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ASN Wikibase Occurrence # 231547
Last updated: 15 January 2020
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Date:08-MAY-2019
Time:11:02
Type:Silhouette image of generic SB20 model; specific model in this crash may look slightly different
Saab 2000
Owner/operator:Saab
Registration: SE-LRA
C/n / msn: 014
Fatalities:Fatalities: 0 / Occupants: 14
Other fatalities:0
Aircraft damage: Minor
Category:Serious incident
Location:Linköping/Saab Airport -   Sweden
Phase: Take off
Nature:Domestic Non Scheduled Passenger
Departure airport:Linköping/Saab Airport
Destination airport:Göteborg/Landvetter Airport
Investigating agency: SHK Sweden
Narrative:
The runway excursion incident occurred during takeoff from runway 11, on the runway and on the area north of the runway, at Linköping/Saab Airport. The flight, which was a flight for personnel transport, was operated by Saab AB.
The captain taxied to the runway using the nose wheel steering tiller without any difficulties. After lining up, the crew conducted the daily propeller overspeed test in accordance with the checklist and proceeded directly with the takeoff run.
For some reason they omitted to depress the tiller and activate the nose wheel steering. The result was a quick aircraft yaw to the left.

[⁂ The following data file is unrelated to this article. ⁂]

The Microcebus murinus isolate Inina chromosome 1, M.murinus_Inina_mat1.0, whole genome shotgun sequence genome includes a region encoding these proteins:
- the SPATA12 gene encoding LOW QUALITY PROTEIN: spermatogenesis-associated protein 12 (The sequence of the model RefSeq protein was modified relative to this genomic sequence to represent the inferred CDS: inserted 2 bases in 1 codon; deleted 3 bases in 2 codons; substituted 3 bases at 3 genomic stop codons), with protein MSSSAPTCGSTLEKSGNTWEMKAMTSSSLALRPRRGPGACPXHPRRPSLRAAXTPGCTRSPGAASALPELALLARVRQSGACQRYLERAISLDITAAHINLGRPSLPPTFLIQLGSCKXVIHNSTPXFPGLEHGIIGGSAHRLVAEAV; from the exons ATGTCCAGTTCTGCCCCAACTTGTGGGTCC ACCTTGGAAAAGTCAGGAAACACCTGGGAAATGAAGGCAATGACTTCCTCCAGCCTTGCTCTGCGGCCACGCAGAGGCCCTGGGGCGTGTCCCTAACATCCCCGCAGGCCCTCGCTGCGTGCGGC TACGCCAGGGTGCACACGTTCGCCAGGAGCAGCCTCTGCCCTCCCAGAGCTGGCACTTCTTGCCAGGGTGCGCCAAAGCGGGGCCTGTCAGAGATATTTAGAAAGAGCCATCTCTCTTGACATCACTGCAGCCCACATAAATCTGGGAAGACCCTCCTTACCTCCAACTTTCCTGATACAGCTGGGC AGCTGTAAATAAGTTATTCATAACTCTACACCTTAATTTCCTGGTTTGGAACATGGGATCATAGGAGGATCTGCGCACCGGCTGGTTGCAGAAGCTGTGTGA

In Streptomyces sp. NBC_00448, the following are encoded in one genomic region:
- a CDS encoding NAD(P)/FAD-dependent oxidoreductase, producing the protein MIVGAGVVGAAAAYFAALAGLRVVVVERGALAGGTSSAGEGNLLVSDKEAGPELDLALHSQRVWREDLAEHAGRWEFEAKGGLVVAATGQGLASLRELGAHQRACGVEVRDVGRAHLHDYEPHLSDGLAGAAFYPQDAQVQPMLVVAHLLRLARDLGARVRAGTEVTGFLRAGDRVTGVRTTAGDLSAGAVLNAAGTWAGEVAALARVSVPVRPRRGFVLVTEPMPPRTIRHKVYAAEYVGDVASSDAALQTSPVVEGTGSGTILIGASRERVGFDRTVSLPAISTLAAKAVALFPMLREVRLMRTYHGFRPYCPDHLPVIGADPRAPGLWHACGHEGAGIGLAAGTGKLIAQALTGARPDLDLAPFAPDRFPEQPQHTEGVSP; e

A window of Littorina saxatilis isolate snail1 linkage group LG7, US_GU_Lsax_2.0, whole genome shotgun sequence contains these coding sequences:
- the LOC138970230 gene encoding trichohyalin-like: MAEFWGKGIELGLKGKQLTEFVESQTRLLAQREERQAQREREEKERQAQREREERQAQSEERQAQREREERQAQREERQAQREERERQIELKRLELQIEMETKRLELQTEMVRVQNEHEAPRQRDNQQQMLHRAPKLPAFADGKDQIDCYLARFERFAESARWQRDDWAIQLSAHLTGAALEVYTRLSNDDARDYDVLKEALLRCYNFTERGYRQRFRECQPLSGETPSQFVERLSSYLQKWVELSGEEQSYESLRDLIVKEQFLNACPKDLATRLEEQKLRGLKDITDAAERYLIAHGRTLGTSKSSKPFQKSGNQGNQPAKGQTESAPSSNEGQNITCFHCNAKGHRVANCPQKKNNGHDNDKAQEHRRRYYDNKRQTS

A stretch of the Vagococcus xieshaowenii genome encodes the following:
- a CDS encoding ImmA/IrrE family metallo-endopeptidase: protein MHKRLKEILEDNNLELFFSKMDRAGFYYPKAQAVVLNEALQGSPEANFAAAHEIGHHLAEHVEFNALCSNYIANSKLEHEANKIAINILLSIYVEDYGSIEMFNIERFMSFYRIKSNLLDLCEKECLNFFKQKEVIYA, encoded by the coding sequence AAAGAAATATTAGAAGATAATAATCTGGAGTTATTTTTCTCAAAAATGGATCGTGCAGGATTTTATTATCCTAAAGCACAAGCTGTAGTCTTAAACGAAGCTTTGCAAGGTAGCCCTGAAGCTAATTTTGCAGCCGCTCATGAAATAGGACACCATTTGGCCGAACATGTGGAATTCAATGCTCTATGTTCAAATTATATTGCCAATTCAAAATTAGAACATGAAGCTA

The aircraft left the runway surface with the left main landing gear just before reaching the two diagonal military taxiways, passed one of them and headed back on to the runway where it slowed down and stopped in the middle of the runway.
Damage to a runway edge light north of runway 11 was discovered by airport personnel and repaired.

The take-off was initiated directly from partial power, which resulted in an abrupt course change and provided for only a very limited time to recover before the aircraft left the runway. Contributing was the fact that the nose wheel angle probably was not parallel with the runway heading at brake release. One possible explanation for this could be the aircraft vibrations caused by the propeller test, where both propellers in turn reduce the power momentarily.
The direct cause of the runway excursion was a lapse in activating the nose wheel steering tiller during the initial takeoff phase. This led to a delayed correction of the aircraft’s lateral deviation.
A contributing factor may have been that the pilot alternated between flying two aircraft types where the nose wheel tiller is used in different ways.

Sources:

SHK

Accident investigation:
cover
  
Investigating agency: SHK Sweden
Status: Investigation completed
Duration: 7 months
Download report: Final report


Revision history:

Date/timeContributorUpdates
18-Dec-2019 20:20 harro Added

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